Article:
Insurance Clerk (DOT No. 219.367-014), with 135, 568 jobs in
the national economy. (Id.). The ALJ found Plaintiff
had not been disabled under the definition of the Act from
January 14, 2014 through the date of his decision.
October 10, 2017, the Appeals Council denied Plaintiff's
request for review. (Id., pp. 6-11). Plaintiff then
filed this action. (ECF No. 1). This matter is before the
undersigned for report and recommendation. Both parties have
filed appeal briefs. (ECF Nos. 15, 16). The case is ready for
Court's role is to determine whether substantial evidence
supports the Commissioner's findings. Vossen v.
Astrue, 612 F.3d 1011, 1015 (8th Cir. 2010). Substantial
evidence is less than a preponderance, but it is enough that
a reasonable mind would find it adequate to support the
Commissioner's decision. Teague v. Astrue, 638
F.3d 611, 614 (8th Cir. 2011). We must affirm the ALJ's
decision if the record contains substantial evidence to
support it. Blackburn v. Colvin, 761 F.3d 853, 858
(8th Cir. 2014). If there is substantial evidence in the
record that supports the Commissioner's decision, the
Court may not reverse it simply because substantial evidence
exists in the record that would have supported a contrary
outcome, or because the Court would have decided the case
differently. Miller v. Colvin, 784 F.3d 472, 477
(8th Cir. 2015). In other words, if after reviewing the
record it is possible to draw two inconsistent positions from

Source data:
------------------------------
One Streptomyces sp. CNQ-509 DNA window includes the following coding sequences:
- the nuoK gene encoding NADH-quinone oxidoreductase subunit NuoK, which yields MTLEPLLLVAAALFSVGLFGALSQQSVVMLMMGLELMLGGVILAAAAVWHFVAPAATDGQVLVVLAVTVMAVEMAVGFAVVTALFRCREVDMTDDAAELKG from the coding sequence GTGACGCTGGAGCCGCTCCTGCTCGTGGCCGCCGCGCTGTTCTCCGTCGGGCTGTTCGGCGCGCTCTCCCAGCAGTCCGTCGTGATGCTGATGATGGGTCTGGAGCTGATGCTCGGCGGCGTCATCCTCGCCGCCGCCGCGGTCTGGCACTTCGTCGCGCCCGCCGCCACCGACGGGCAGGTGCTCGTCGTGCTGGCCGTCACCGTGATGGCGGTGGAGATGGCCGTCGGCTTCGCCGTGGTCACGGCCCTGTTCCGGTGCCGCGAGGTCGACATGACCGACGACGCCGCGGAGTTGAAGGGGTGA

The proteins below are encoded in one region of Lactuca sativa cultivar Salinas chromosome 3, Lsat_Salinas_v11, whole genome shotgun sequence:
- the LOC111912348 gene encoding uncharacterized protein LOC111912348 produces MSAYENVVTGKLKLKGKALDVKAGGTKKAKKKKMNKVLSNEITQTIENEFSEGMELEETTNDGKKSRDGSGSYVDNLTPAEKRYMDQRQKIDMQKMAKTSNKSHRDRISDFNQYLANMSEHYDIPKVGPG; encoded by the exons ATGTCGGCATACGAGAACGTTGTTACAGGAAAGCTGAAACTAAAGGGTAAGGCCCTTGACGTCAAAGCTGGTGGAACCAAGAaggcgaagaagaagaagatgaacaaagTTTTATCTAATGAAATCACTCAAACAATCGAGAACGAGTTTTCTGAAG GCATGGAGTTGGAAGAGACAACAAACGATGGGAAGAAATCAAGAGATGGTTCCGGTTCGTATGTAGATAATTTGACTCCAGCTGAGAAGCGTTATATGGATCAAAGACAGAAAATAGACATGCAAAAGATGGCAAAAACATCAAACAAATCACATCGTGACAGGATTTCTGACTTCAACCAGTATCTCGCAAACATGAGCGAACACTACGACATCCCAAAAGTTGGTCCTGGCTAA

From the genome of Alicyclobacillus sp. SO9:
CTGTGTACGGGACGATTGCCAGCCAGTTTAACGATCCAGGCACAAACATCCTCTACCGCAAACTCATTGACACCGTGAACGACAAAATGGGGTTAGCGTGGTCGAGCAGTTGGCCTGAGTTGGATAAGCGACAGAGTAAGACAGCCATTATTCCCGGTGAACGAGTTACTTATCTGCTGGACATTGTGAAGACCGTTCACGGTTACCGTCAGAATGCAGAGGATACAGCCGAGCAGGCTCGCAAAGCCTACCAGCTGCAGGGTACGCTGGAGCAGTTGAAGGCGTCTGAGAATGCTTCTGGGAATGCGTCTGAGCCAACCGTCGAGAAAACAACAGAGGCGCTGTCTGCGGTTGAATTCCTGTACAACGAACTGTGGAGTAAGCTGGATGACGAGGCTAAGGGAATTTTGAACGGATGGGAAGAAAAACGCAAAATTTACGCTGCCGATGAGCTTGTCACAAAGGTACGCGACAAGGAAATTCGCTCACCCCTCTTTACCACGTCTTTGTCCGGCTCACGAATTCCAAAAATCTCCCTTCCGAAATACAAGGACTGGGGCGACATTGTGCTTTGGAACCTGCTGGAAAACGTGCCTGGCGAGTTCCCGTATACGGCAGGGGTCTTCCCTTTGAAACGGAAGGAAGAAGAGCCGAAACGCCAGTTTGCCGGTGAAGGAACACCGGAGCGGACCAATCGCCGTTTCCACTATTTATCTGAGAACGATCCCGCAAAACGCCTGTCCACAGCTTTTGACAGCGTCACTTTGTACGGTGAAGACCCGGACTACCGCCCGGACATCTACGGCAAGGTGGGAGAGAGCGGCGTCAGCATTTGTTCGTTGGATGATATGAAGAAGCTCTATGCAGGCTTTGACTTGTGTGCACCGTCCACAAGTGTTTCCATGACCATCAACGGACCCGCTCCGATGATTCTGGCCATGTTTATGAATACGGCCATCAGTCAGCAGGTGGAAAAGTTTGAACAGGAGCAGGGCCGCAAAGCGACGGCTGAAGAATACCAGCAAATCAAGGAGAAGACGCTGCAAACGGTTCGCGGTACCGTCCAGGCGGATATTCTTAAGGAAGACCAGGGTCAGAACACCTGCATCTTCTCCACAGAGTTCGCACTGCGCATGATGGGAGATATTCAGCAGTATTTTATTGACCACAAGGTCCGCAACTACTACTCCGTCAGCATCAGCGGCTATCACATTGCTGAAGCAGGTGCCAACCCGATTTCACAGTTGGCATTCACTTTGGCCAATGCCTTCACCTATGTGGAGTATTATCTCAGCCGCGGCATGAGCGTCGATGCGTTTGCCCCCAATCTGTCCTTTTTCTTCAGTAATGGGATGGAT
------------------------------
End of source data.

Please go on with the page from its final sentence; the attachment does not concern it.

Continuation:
the evidence and one of those positions represents the
findings of the ALJ, we must affirm the ALJ's decision.
claimant for Social Security disability benefits has the
burden of proving her disability by establishing a physical
or mental disability that has lasted at least one year and
that prevents her from engaging in any substantial gainful
activity. Pearsall v. Massanari, 274 F.3d 1211, 1217
(8th Cir. 2001); 42 U.S.C. §§ 423(d)(1)(A),
1382c(a)(3)(A). The Act defines “physical or mental
impairment” as “an impairment that results from
anatomical, physiological, or psychological abnormalities
which are demonstrable by medically acceptable clinical and
laboratory diagnostic techniques.” 42 U.S.C.
§§ 423(d)(3), 1382c(a)(3)(D). A Plaintiff must show
that her disability, not simply her impairment, has lasted
for at least 12 consecutive months.
Commissioner's regulations require her to apply a
five-step sequential evaluation process to each claim for
disability benefits: (1) whether the claimant has engaged in
substantial gainful activity since filing her claim; (2)
whether the claimant has a severe physical and/or mental
impairment or combination of impairments; (3) whether the
impairment(s) meet or equal an impairment in the listings;
(4) whether the impairment(s) prevent the claimant from doing
past relevant work; and, (5) whether the claimant is able to
perform other work in the national economy given her age,
education, and experience. 20 C.F.R. §§
404.1520(a)(4), 416.920(a)(4). Only upon reaching the final
stage does the fact-finder consider the Plaintiff's age,
education, work experience and residual functional ...